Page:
The Art in the Artificial and APDIG Planning Meeting

On Tuesday 28th July, the All-Party Design and Innovation Group was delighted to host an online webinar with John Davies, Economic Research Fellow for Creative Economy & Data Analytics at nesta, the UK’s leading innovation charity.

Speaking to an audience of APDIG members, Davies outlined the findings from nesta’s recent report, The Art in the Artificial, setting out the challenges and opportunities artificial intelligence poses for the UK’s creative industries.

In an informative and wide-ranging presentation, Davies noted the strengths of both of these sectors to the British economy and the growing interaction between them. He cited four key areas where AI technologies are impacting the creative industries:  

  1. AI techniques routinely influence music, text and film we consume YouTube, Spotify, Amazon & more use machine learning to recommend creative content
  2. AI can be applied across creative industries Digitalisation means pictures, sound and text can all become data and be analysed using machine learning.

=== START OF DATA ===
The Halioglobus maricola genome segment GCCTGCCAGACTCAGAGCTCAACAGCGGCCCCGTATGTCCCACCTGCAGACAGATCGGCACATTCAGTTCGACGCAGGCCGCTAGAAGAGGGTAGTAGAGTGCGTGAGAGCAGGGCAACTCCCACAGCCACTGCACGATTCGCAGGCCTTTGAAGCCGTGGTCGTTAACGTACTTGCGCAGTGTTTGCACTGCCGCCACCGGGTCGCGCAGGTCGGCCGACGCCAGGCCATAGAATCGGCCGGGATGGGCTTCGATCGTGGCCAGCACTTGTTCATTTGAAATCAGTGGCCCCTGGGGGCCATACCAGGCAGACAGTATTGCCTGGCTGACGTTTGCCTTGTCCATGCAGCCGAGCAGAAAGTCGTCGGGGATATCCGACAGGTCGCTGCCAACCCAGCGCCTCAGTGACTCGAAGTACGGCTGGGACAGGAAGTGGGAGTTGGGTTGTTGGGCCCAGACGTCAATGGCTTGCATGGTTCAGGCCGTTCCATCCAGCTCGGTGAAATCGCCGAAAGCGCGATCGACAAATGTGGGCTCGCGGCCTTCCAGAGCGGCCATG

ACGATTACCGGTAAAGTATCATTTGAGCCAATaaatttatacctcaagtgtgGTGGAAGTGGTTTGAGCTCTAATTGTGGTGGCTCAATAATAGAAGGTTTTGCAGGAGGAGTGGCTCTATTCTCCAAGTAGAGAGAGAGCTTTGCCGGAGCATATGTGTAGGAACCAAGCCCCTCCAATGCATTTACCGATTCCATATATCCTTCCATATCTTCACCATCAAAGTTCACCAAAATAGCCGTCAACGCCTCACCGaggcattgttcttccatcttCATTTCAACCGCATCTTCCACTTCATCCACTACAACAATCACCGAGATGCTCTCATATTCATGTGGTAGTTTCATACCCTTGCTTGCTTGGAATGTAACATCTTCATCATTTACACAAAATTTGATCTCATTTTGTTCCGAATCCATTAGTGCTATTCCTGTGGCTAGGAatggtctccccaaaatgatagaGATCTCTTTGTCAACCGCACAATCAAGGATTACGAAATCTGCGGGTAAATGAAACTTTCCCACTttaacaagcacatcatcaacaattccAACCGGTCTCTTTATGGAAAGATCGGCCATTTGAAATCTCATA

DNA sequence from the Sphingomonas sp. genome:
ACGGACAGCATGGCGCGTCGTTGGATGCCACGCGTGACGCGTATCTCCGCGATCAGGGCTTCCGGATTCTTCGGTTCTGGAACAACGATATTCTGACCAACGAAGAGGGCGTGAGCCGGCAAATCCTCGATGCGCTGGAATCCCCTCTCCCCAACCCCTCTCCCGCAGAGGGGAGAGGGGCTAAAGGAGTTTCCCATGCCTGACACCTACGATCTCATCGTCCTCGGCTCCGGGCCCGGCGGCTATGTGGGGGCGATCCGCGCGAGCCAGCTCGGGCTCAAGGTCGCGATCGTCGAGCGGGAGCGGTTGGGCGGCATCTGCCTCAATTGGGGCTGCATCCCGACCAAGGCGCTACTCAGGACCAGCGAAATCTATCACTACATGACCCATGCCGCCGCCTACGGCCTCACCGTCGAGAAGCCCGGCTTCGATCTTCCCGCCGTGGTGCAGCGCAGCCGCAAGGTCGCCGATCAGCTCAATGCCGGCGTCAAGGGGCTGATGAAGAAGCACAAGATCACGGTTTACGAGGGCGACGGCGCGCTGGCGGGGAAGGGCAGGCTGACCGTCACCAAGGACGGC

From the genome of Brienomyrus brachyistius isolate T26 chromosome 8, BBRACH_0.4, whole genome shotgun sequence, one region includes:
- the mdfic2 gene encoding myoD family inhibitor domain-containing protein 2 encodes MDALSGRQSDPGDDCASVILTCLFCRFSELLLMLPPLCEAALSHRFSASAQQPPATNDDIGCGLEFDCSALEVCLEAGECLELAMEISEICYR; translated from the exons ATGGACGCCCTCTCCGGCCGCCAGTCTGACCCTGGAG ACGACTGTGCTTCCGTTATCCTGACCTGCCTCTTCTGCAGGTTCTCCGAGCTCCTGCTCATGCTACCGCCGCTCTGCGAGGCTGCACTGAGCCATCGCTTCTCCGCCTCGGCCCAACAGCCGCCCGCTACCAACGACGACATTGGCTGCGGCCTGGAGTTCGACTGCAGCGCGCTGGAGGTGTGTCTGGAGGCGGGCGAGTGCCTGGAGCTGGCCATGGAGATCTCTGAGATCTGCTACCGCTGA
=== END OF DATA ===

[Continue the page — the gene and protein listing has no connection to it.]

3. New creative applications of AI Recent AI breakthroughs: Generative Adversarial Networks (GANs) and Style Transfer already being used creatively.
  4. Scope for AI to spread across creative domains from digital convergence Use of common digital tools, in particular from games, bringing creative sectors closer together.

However, he noted that this despite these benefits, both sectors are impacted by a lack of government support for bridging the links between the two. Despite the introduction of so-called ‘sector deals’ for both the Creative Industries and AI, little has been done to bridge the two. Although the UK is a one of the world’s leading centres for artificial intelligence research, other nations have increased their capacity for this at a faster rate, narrowing the gap.

Davies also noted that, out of nearly 40,000 research projects funded by UK bodies, only 43 have been identified as involving both AI and the Creative Industries. With the rapid growth taking place globally in the AI, Mr Davies said that it was vital for policy makers to not take the UK’s position for granted.

Those present then discuss the APDIG’s forthcoming research and event plans for 2020 and 2021. With the on-going COVID-19 crisis, participants agreed on the following priorities:

  1. Skills and employment, especially the Graduate Talent Pipeline
  2. The importance of design across all sectors of the economy
  3. Promoting innovation as part of the Government’s “levelling-up” agenda and support for IP

This will also feed into APDIG and Policy Connect-led responses to relevant Government and Parliamentary consultations and inquiries, as well as the forthcoming Comprehensive Spending Review.

Further details will follow in the coming weeks.